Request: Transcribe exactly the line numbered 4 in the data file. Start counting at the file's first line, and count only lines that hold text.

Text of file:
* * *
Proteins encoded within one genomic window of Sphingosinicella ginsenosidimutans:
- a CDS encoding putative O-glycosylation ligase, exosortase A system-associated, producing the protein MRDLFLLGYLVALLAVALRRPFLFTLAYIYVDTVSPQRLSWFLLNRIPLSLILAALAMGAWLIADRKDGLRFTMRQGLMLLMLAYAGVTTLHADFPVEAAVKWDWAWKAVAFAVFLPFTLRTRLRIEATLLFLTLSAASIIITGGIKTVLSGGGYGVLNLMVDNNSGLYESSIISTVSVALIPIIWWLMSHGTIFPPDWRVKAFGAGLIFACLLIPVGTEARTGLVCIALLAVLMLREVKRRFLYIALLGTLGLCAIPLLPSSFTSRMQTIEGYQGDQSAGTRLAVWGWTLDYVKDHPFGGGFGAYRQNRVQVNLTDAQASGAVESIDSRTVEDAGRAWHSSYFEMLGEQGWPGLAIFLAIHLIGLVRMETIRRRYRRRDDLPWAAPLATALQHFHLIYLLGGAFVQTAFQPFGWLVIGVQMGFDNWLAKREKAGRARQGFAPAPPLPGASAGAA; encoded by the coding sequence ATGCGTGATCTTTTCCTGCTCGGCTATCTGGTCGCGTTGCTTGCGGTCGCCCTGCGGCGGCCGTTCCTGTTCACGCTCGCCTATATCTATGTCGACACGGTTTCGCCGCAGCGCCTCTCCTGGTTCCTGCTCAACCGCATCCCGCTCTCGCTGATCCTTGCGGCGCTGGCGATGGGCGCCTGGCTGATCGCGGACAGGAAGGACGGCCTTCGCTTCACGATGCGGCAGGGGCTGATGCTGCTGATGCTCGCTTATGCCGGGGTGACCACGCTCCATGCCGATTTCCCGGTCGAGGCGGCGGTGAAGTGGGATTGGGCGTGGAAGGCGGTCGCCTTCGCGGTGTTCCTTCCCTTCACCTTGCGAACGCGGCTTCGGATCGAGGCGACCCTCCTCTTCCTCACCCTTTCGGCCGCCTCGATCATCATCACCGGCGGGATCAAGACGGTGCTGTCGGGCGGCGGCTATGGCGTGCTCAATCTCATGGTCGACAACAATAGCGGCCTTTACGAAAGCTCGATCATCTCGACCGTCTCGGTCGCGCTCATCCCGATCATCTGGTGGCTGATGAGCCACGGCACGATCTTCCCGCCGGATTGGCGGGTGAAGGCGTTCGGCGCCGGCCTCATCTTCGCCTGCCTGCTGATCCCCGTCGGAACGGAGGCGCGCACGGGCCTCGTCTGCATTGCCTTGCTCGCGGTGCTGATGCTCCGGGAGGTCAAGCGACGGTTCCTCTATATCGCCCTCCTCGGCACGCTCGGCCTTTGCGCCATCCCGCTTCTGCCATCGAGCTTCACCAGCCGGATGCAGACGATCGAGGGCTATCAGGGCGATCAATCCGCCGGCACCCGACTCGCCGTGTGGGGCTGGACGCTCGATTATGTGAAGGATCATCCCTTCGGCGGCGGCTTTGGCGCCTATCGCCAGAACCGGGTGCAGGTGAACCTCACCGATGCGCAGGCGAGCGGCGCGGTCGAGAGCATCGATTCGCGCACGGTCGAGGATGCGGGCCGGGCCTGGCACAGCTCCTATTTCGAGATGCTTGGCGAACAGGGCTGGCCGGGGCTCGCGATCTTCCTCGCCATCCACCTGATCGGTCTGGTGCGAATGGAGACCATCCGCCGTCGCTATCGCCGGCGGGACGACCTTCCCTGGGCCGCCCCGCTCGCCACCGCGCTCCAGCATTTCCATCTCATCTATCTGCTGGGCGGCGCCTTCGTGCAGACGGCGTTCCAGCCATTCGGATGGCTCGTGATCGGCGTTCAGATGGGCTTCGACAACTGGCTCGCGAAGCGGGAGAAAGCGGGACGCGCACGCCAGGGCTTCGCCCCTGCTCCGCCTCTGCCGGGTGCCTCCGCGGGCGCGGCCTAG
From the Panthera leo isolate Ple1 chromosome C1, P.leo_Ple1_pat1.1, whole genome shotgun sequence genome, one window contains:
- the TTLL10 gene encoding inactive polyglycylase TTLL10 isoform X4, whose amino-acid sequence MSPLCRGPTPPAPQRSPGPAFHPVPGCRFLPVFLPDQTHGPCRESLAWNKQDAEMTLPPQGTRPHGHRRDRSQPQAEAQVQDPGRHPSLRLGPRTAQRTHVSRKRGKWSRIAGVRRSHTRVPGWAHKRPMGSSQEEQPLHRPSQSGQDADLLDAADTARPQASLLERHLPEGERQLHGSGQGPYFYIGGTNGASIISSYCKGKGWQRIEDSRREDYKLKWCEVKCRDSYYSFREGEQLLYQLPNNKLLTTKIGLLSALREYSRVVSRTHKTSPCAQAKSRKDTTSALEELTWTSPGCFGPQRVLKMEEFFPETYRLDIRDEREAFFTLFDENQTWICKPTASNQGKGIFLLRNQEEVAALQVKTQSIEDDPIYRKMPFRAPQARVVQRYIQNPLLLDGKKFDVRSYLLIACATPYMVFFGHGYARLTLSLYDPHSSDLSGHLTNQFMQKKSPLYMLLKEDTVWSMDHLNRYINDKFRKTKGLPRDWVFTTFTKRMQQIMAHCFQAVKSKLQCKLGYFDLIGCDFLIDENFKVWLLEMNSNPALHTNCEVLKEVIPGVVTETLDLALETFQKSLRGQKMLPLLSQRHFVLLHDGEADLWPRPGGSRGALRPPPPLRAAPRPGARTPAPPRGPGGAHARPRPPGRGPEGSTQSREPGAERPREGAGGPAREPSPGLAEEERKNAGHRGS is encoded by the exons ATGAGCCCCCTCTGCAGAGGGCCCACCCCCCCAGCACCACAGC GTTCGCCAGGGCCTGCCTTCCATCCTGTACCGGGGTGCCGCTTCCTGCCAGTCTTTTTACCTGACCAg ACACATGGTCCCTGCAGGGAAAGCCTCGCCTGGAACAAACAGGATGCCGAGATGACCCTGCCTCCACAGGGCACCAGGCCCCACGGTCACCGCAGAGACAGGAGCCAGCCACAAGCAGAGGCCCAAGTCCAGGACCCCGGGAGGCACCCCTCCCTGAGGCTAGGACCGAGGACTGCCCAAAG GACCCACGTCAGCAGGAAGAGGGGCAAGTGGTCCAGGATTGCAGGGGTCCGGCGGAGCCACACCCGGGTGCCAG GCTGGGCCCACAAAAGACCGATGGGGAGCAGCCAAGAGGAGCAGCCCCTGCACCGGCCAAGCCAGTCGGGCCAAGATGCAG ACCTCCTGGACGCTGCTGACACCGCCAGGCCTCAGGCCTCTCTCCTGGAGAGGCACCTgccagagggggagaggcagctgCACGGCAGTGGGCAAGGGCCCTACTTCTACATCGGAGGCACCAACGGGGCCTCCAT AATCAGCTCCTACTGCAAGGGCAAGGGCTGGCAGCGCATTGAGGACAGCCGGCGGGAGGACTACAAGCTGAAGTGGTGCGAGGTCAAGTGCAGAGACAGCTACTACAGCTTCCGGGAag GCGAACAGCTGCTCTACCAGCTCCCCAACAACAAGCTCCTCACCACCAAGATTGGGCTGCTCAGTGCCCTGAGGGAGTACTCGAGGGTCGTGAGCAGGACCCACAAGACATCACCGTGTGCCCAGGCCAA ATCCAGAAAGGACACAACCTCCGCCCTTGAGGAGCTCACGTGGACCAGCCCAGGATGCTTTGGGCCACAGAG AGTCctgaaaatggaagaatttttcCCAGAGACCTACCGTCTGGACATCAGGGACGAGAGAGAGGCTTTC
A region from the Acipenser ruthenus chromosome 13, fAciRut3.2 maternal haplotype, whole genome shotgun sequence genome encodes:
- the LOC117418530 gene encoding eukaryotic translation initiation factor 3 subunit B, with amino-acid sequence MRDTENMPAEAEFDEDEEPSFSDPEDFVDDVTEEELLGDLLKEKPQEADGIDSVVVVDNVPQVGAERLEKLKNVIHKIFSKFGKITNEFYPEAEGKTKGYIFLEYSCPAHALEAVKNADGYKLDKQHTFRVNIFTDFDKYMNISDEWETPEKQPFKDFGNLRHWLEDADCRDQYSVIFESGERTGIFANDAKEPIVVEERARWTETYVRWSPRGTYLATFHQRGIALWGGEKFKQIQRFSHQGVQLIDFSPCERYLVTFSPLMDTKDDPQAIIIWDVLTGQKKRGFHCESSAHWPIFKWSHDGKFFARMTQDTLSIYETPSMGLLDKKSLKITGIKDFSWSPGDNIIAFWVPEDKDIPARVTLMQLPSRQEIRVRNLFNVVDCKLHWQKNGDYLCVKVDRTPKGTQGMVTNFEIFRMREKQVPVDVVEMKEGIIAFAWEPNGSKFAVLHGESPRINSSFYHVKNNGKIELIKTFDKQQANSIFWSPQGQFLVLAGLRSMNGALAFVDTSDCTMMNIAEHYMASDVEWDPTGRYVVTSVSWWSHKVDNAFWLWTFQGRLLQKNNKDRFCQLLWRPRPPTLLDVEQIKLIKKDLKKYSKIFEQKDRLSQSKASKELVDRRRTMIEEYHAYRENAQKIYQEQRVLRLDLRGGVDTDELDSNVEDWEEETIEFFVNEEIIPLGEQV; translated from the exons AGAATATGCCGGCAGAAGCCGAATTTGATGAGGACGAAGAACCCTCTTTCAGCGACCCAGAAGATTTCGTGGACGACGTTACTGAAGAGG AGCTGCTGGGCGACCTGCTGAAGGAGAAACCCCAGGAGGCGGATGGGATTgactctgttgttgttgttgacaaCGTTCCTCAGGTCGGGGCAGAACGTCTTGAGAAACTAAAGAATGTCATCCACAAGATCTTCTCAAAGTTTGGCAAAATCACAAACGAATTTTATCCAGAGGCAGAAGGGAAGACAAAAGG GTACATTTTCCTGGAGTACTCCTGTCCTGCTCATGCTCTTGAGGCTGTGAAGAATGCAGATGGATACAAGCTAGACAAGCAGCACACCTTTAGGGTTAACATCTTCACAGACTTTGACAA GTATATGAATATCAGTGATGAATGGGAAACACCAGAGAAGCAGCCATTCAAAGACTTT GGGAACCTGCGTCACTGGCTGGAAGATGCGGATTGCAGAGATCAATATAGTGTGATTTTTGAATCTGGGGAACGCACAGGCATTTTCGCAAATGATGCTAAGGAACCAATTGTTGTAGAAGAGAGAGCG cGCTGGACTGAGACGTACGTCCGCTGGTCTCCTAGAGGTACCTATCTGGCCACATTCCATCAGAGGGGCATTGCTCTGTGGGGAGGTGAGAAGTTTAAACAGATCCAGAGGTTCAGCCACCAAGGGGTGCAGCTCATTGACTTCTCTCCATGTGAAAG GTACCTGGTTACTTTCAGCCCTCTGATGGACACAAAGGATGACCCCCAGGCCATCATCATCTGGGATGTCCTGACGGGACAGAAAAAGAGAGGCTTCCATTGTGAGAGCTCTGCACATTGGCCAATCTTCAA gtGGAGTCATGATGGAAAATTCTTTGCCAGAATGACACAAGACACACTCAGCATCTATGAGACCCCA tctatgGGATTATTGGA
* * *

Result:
- the TTLL10 gene encoding inactive polyglycylase TTLL10 isoform X4, whose amino-acid sequence MSPLCRGPTPPAPQRSPGPAFHPVPGCRFLPVFLPDQTHGPCRESLAWNKQDAEMTLPPQGTRPHGHRRDRSQPQAEAQVQDPGRHPSLRLGPRTAQRTHVSRKRGKWSRIAGVRRSHTRVPGWAHKRPMGSSQEEQPLHRPSQSGQDADLLDAADTARPQASLLERHLPEGERQLHGSGQGPYFYIGGTNGASIISSYCKGKGWQRIEDSRREDYKLKWCEVKCRDSYYSFREGEQLLYQLPNNKLLTTKIGLLSALREYSRVVSRTHKTSPCAQAKSRKDTTSALEELTWTSPGCFGPQRVLKMEEFFPETYRLDIRDEREAFFTLFDENQTWICKPTASNQGKGIFLLRNQEEVAALQVKTQSIEDDPIYRKMPFRAPQARVVQRYIQNPLLLDGKKFDVRSYLLIACATPYMVFFGHGYARLTLSLYDPHSSDLSGHLTNQFMQKKSPLYMLLKEDTVWSMDHLNRYINDKFRKTKGLPRDWVFTTFTKRMQQIMAHCFQAVKSKLQCKLGYFDLIGCDFLIDENFKVWLLEMNSNPALHTNCEVLKEVIPGVVTETLDLALETFQKSLRGQKMLPLLSQRHFVLLHDGEADLWPRPGGSRGALRPPPPLRAAPRPGARTPAPPRGPGGAHARPRPPGRGPEGSTQSREPGAERPREGAGGPAREPSPGLAEEERKNAGHRGS is encoded by the exons ATGAGCCCCCTCTGCAGAGGGCCCACCCCCCCAGCACCACAGC GTTCGCCAGGGCCTGCCTTCCATCCTGTACCGGGGTGCCGCTTCCTGCCAGTCTTTTTACCTGACCAg ACACATGGTCCCTGCAGGGAAAGCCTCGCCTGGAACAAACAGGATGCCGAGATGACCCTGCCTCCACAGGGCACCAGGCCCCACGGTCACCGCAGAGACAGGAGCCAGCCACAAGCAGAGGCCCAAGTCCAGGACCCCGGGAGGCACCCCTCCCTGAGGCTAGGACCGAGGACTGCCCAAAG GACCCACGTCAGCAGGAAGAGGGGCAAGTGGTCCAGGATTGCAGGGGTCCGGCGGAGCCACACCCGGGTGCCAG GCTGGGCCCACAAAAGACCGATGGGGAGCAGCCAAGAGGAGCAGCCCCTGCACCGGCCAAGCCAGTCGGGCCAAGATGCAG ACCTCCTGGACGCTGCTGACACCGCCAGGCCTCAGGCCTCTCTCCTGGAGAGGCACCTgccagagggggagaggcagctgCACGGCAGTGGGCAAGGGCCCTACTTCTACATCGGAGGCACCAACGGGGCCTCCAT AATCAGCTCCTACTGCAAGGGCAAGGGCTGGCAGCGCATTGAGGACAGCCGGCGGGAGGACTACAAGCTGAAGTGGTGCGAGGTCAAGTGCAGAGACAGCTACTACAGCTTCCGGGAag GCGAACAGCTGCTCTACCAGCTCCCCAACAACAAGCTCCTCACCACCAAGATTGGGCTGCTCAGTGCCCTGAGGGAGTACTCGAGGGTCGTGAGCAGGACCCACAAGACATCACCGTGTGCCCAGGCCAA ATCCAGAAAGGACACAACCTCCGCCCTTGAGGAGCTCACGTGGACCAGCCCAGGATGCTTTGGGCCACAGAG AGTCctgaaaatggaagaatttttcCCAGAGACCTACCGTCTGGACATCAGGGACGAGAGAGAGGCTTTC